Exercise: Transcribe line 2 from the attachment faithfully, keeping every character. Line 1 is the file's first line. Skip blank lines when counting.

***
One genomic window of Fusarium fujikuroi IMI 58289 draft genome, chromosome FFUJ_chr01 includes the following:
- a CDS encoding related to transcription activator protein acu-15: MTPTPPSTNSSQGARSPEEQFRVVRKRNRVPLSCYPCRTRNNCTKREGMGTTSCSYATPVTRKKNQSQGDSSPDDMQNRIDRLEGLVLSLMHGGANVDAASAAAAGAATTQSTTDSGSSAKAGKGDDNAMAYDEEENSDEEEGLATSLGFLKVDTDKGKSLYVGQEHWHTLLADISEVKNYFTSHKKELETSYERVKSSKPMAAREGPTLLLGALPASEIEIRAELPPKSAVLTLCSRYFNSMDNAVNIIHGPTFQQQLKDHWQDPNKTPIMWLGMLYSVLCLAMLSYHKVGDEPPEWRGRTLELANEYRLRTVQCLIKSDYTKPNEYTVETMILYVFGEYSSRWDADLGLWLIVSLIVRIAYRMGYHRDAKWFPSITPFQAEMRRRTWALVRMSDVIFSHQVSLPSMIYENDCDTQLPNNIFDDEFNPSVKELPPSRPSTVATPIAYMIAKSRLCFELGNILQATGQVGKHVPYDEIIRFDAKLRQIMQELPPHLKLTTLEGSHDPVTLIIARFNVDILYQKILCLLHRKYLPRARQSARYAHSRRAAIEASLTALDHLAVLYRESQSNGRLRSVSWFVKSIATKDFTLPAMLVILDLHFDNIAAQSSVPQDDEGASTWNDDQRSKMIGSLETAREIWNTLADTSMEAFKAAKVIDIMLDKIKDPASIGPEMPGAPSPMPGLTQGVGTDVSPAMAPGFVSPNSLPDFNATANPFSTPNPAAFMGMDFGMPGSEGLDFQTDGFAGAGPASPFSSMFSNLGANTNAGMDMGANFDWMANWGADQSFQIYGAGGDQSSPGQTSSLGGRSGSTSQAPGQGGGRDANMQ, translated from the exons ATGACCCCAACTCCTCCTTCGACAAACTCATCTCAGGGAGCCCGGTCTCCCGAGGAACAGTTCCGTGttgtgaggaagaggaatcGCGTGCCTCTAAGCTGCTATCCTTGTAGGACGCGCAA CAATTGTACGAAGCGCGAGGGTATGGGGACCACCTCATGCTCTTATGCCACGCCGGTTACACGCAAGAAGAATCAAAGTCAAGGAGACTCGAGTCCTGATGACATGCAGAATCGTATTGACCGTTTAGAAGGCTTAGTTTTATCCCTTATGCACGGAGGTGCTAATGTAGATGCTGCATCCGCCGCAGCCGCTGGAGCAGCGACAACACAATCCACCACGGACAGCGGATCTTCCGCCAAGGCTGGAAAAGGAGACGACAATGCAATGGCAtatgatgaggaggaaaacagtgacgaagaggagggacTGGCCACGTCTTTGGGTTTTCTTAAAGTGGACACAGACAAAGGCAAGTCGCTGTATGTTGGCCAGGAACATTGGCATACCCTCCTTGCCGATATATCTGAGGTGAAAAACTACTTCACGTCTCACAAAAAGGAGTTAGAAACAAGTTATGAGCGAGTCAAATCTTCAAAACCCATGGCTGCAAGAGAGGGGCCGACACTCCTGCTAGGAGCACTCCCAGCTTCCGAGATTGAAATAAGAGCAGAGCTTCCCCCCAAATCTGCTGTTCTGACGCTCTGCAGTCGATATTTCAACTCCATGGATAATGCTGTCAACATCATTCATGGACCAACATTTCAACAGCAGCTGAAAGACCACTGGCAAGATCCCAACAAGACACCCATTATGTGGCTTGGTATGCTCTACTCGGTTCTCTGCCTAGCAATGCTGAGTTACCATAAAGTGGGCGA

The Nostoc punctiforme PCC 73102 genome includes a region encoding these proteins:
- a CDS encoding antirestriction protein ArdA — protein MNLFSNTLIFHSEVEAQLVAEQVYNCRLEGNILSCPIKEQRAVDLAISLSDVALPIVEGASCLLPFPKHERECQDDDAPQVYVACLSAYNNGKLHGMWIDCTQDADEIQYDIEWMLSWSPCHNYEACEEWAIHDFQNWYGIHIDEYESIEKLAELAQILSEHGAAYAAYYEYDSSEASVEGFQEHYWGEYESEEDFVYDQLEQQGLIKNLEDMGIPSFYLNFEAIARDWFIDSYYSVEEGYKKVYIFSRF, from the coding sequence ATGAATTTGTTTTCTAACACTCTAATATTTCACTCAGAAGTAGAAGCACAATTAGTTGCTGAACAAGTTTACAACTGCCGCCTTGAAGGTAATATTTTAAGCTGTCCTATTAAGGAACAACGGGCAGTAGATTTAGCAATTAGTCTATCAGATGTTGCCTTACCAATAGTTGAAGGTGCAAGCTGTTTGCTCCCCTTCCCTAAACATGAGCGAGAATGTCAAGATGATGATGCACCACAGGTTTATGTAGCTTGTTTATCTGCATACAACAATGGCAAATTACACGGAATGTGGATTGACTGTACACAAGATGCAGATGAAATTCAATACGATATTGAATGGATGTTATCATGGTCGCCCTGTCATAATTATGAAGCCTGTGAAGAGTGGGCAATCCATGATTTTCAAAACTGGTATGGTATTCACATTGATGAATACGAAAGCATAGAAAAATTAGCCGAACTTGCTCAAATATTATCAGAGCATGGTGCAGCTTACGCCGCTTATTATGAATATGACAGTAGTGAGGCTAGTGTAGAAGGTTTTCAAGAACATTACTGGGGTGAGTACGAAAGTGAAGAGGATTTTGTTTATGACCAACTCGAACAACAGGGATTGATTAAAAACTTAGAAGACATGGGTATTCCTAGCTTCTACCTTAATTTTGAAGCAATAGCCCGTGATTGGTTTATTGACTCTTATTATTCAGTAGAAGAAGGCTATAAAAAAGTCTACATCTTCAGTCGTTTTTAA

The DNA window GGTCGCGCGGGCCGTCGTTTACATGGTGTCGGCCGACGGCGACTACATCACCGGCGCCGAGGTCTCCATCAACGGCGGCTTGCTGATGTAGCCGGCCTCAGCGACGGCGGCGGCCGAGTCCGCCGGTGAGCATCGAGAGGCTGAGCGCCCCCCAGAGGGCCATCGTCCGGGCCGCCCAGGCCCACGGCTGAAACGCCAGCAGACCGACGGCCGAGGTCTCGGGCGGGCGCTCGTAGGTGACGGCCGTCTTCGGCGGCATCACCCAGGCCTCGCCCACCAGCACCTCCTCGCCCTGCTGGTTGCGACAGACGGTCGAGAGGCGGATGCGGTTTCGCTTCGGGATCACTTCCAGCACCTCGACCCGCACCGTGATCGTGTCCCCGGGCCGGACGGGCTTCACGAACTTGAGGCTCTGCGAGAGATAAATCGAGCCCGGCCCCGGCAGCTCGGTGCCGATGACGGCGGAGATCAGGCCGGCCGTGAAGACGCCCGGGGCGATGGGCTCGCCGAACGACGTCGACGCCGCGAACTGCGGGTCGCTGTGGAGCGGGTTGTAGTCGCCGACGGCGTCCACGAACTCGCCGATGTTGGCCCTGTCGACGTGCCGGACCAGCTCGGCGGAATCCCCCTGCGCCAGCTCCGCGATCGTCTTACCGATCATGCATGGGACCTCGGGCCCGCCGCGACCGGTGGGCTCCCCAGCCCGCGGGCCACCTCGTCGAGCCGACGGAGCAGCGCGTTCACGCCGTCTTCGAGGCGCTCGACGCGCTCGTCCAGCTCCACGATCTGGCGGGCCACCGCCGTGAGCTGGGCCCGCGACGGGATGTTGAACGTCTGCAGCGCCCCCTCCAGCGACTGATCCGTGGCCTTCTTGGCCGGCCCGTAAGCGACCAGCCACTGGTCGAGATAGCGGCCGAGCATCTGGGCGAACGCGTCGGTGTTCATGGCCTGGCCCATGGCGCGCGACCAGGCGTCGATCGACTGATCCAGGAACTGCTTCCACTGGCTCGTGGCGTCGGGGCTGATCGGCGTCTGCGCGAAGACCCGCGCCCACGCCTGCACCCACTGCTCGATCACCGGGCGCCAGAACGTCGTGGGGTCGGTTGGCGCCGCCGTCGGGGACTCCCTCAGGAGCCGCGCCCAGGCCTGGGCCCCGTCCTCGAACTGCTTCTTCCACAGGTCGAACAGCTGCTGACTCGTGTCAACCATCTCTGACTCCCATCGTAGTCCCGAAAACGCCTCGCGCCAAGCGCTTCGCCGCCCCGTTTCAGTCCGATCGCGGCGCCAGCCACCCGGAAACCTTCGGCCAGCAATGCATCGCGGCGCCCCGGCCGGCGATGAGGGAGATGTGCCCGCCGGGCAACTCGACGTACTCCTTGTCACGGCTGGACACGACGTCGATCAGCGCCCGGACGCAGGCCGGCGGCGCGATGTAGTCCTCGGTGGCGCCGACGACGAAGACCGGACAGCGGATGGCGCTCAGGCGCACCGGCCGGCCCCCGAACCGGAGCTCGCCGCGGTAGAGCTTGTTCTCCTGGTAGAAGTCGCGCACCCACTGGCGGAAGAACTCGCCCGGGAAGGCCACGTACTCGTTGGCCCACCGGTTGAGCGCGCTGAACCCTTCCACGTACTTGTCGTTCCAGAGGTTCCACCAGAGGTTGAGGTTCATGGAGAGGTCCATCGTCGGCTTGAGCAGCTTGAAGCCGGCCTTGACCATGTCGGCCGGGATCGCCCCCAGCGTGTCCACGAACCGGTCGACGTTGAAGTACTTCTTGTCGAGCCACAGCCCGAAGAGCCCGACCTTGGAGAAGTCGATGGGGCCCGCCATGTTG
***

- a CDS encoding related to transcription activator protein acu-15: MTPTPPSTNSSQGARSPEEQFRVVRKRNRVPLSCYPCRTRNNCTKREGMGTTSCSYATPVTRKKNQSQGDSSPDDMQNRIDRLEGLVLSLMHGGANVDAASAAAAGAATTQSTTDSGSSAKAGKGDDNAMAYDEEENSDEEEGLATSLGFLKVDTDKGKSLYVGQEHWHTLLADISEVKNYFTSHKKELETSYERVKSSKPMAAREGPTLLLGALPASEIEIRAELPPKSAVLTLCSRYFNSMDNAVNIIHGPTFQQQLKDHWQDPNKTPIMWLGMLYSVLCLAMLSYHKVGDEPPEWRGRTLELANEYRLRTVQCLIKSDYTKPNEYTVETMILYVFGEYSSRWDADLGLWLIVSLIVRIAYRMGYHRDAKWFPSITPFQAEMRRRTWALVRMSDVIFSHQVSLPSMIYENDCDTQLPNNIFDDEFNPSVKELPPSRPSTVATPIAYMIAKSRLCFELGNILQATGQVGKHVPYDEIIRFDAKLRQIMQELPPHLKLTTLEGSHDPVTLIIARFNVDILYQKILCLLHRKYLPRARQSARYAHSRRAAIEASLTALDHLAVLYRESQSNGRLRSVSWFVKSIATKDFTLPAMLVILDLHFDNIAAQSSVPQDDEGASTWNDDQRSKMIGSLETAREIWNTLADTSMEAFKAAKVIDIMLDKIKDPASIGPEMPGAPSPMPGLTQGVGTDVSPAMAPGFVSPNSLPDFNATANPFSTPNPAAFMGMDFGMPGSEGLDFQTDGFAGAGPASPFSSMFSNLGANTNAGMDMGANFDWMANWGADQSFQIYGAGGDQSSPGQTSSLGGRSGSTSQAPGQGGGRDANMQ, translated from the exons ATGACCCCAACTCCTCCTTCGACAAACTCATCTCAGGGAGCCCGGTCTCCCGAGGAACAGTTCCGTGttgtgaggaagaggaatcGCGTGCCTCTAAGCTGCTATCCTTGTAGGACGCGCAA CAATTGTACGAAGCGCGAGGGTATGGGGACCACCTCATGCTCTTATGCCACGCCGGTTACACGCAAGAAGAATCAAAGTCAAGGAGACTCGAGTCCTGATGACATGCAGAATCGTATTGACCGTTTAGAAGGCTTAGTTTTATCCCTTATGCACGGAGGTGCTAATGTAGATGCTGCATCCGCCGCAGCCGCTGGAGCAGCGACAACACAATCCACCACGGACAGCGGATCTTCCGCCAAGGCTGGAAAAGGAGACGACAATGCAATGGCAtatgatgaggaggaaaacagtgacgaagaggagggacTGGCCACGTCTTTGGGTTTTCTTAAAGTGGACACAGACAAAGGCAAGTCGCTGTATGTTGGCCAGGAACATTGGCATACCCTCCTTGCCGATATATCTGAGGTGAAAAACTACTTCACGTCTCACAAAAAGGAGTTAGAAACAAGTTATGAGCGAGTCAAATCTTCAAAACCCATGGCTGCAAGAGAGGGGCCGACACTCCTGCTAGGAGCACTCCCAGCTTCCGAGATTGAAATAAGAGCAGAGCTTCCCCCCAAATCTGCTGTTCTGACGCTCTGCAGTCGATATTTCAACTCCATGGATAATGCTGTCAACATCATTCATGGACCAACATTTCAACAGCAGCTGAAAGACCACTGGCAAGATCCCAACAAGACACCCATTATGTGGCTTGGTATGCTCTACTCGGTTCTCTGCCTAGCAATGCTGAGTTACCATAAAGTGGGCGA